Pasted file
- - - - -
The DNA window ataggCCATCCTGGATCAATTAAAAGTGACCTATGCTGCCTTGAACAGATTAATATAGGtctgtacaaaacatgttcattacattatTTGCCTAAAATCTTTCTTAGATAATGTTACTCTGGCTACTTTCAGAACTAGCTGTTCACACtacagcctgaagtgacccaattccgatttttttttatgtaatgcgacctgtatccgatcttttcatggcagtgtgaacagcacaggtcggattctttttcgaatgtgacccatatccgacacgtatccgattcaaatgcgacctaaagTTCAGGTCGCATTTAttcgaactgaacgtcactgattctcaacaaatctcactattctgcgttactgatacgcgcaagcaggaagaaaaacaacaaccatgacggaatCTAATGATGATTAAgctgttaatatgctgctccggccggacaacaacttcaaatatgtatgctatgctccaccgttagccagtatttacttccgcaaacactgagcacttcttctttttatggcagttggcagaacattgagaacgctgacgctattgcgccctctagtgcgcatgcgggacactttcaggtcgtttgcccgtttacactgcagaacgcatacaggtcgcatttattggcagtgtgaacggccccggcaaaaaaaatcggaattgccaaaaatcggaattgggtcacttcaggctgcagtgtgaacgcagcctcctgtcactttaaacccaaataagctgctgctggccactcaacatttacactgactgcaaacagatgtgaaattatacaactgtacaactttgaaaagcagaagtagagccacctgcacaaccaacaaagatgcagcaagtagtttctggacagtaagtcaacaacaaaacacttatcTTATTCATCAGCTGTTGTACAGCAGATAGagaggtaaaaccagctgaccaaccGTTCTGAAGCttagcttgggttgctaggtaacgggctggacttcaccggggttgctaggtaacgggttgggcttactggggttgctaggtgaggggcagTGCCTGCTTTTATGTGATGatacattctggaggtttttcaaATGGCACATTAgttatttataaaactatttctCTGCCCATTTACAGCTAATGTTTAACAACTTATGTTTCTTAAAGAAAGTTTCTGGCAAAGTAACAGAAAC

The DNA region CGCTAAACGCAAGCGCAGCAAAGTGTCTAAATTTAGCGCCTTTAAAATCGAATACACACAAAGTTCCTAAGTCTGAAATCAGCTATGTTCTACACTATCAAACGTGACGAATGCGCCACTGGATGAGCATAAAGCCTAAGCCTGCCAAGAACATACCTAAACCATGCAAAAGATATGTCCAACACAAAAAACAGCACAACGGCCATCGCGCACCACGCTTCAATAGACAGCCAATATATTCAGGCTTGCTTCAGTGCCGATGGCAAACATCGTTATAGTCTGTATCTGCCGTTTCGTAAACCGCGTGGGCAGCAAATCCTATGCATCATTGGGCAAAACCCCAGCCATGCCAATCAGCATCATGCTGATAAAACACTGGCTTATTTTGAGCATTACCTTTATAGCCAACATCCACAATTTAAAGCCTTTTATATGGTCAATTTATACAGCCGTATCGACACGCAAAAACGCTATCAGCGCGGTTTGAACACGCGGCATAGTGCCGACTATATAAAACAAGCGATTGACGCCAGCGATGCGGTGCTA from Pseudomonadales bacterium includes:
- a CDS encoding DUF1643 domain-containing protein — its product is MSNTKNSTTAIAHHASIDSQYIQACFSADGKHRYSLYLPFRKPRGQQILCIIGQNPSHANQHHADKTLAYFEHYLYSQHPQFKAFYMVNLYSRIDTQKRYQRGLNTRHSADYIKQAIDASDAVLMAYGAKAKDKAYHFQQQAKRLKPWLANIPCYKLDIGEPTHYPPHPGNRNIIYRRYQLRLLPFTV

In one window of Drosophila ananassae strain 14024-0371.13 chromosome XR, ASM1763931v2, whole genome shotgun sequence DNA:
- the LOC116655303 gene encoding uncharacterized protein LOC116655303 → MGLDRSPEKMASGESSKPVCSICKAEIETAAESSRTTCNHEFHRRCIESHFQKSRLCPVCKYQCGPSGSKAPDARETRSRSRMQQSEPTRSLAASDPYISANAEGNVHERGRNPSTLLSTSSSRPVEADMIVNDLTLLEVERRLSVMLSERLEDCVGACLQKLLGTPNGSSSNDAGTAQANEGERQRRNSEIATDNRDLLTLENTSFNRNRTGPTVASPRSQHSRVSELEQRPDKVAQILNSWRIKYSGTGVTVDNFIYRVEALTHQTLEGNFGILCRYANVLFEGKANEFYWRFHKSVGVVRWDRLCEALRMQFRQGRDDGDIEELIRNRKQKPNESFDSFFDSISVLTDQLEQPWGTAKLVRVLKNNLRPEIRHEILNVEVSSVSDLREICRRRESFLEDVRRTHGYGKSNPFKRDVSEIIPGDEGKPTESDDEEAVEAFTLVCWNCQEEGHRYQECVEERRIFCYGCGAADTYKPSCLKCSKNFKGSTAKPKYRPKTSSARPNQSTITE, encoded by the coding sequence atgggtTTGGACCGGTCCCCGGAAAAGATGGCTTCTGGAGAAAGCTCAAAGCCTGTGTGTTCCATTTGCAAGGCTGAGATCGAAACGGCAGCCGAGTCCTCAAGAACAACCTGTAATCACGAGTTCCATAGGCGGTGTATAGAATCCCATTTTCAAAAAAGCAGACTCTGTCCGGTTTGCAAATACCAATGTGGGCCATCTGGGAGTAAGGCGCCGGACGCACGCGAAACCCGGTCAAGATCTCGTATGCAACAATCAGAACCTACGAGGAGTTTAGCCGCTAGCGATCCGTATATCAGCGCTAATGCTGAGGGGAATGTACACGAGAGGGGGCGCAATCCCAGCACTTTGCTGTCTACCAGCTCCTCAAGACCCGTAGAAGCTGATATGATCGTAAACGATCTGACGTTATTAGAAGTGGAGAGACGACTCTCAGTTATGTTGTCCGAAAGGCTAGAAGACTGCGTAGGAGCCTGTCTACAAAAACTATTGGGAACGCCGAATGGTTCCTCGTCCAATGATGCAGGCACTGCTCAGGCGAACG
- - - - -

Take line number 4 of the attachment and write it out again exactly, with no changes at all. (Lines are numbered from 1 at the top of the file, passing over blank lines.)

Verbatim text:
In one window of Drosophila ananassae strain 14024-0371.13 chromosome XR, ASM1763931v2, whole genome shotgun sequence DNA: